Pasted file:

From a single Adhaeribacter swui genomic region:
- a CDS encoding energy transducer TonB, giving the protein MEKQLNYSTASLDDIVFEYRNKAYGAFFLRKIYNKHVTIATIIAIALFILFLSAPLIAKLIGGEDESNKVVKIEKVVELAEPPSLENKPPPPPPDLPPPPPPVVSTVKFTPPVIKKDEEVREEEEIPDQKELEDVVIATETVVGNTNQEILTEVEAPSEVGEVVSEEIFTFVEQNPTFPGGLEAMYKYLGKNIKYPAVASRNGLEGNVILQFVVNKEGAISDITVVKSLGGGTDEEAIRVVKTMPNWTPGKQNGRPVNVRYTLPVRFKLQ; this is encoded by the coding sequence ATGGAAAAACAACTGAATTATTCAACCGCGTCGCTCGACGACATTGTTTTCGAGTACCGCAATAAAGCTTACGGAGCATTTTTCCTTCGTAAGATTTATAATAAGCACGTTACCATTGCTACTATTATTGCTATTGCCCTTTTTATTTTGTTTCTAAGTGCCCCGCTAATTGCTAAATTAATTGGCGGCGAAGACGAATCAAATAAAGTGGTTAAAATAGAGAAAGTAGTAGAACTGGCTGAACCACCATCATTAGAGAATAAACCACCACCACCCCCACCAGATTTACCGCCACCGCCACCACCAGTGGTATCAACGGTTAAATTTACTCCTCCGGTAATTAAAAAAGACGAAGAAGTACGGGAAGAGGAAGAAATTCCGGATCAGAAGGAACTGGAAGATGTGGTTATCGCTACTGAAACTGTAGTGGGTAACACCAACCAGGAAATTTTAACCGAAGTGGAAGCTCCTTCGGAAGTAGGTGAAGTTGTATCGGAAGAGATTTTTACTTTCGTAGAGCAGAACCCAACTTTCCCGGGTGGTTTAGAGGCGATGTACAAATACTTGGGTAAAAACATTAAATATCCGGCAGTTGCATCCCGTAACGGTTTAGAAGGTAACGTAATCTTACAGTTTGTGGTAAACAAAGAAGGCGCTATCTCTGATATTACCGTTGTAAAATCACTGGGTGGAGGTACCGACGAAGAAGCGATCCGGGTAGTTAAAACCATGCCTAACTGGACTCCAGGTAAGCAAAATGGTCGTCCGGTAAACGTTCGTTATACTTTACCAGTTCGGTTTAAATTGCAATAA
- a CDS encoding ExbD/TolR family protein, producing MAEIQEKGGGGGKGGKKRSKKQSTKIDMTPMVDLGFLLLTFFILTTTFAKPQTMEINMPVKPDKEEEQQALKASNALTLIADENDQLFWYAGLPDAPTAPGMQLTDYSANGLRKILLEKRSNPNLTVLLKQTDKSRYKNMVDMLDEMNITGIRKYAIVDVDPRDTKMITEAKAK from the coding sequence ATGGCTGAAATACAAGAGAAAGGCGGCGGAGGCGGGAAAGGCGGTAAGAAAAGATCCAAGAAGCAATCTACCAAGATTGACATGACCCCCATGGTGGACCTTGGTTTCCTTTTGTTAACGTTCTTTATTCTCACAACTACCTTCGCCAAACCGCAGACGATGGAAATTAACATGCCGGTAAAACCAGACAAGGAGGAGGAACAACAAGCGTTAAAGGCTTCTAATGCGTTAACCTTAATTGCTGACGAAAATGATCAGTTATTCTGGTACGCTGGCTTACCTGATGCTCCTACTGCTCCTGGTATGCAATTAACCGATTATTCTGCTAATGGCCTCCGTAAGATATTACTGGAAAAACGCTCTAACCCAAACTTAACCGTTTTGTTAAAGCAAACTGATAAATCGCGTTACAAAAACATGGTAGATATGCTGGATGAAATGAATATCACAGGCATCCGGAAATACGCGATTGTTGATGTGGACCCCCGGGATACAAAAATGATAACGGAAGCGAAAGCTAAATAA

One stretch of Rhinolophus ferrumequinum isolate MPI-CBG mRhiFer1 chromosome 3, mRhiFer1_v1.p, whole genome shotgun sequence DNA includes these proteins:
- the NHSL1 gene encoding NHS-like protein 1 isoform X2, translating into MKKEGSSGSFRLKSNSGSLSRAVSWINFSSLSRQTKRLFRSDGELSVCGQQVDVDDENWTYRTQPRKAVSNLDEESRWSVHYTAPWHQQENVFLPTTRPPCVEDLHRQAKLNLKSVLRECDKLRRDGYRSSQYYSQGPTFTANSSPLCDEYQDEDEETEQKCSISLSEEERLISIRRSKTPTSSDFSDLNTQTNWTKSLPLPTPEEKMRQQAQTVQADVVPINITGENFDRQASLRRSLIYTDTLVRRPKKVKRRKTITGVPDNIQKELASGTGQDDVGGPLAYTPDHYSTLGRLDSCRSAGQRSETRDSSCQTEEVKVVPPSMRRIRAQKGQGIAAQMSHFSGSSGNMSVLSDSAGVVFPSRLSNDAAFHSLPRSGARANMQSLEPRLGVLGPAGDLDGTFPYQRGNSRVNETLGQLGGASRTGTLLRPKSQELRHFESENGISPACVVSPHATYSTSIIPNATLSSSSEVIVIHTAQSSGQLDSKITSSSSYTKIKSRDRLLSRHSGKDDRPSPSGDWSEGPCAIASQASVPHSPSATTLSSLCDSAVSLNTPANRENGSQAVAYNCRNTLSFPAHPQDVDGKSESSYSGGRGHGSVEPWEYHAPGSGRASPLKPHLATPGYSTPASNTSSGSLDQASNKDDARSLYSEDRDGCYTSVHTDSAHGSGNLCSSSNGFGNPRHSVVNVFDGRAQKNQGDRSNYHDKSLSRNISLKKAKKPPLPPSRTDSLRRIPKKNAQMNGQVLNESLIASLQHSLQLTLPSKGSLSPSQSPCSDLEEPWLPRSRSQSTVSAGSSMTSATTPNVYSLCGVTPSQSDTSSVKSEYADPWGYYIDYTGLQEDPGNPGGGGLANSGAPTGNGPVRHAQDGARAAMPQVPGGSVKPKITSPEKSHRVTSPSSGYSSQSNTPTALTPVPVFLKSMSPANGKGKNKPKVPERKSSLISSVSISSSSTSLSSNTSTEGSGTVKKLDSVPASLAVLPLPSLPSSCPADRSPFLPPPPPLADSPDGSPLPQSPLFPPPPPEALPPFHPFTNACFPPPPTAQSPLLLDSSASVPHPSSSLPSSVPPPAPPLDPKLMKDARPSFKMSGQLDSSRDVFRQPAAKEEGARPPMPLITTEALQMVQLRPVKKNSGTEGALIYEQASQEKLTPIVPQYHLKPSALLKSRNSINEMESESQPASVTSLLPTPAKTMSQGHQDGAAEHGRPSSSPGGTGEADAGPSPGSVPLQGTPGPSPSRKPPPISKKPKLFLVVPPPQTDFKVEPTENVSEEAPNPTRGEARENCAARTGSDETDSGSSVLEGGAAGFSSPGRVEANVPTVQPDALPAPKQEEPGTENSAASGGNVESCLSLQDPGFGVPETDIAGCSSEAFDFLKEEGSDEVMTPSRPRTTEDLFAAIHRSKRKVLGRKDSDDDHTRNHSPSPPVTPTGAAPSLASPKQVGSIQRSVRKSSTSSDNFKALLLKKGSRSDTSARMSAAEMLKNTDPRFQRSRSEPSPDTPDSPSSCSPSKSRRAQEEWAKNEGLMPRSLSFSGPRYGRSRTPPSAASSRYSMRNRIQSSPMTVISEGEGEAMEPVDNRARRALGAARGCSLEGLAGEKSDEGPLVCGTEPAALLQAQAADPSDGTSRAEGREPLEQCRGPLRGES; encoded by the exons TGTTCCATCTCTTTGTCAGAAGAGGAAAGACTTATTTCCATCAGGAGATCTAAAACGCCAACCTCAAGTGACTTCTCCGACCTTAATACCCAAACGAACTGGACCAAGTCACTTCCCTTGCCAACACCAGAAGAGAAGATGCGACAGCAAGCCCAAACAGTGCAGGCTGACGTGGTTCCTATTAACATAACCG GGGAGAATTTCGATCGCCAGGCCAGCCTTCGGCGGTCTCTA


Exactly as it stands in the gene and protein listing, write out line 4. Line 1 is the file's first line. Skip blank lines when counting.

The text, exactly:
One stretch of Rhinolophus ferrumequinum isolate MPI-CBG mRhiFer1 chromosome 3, mRhiFer1_v1.p, whole genome shotgun sequence DNA includes these proteins: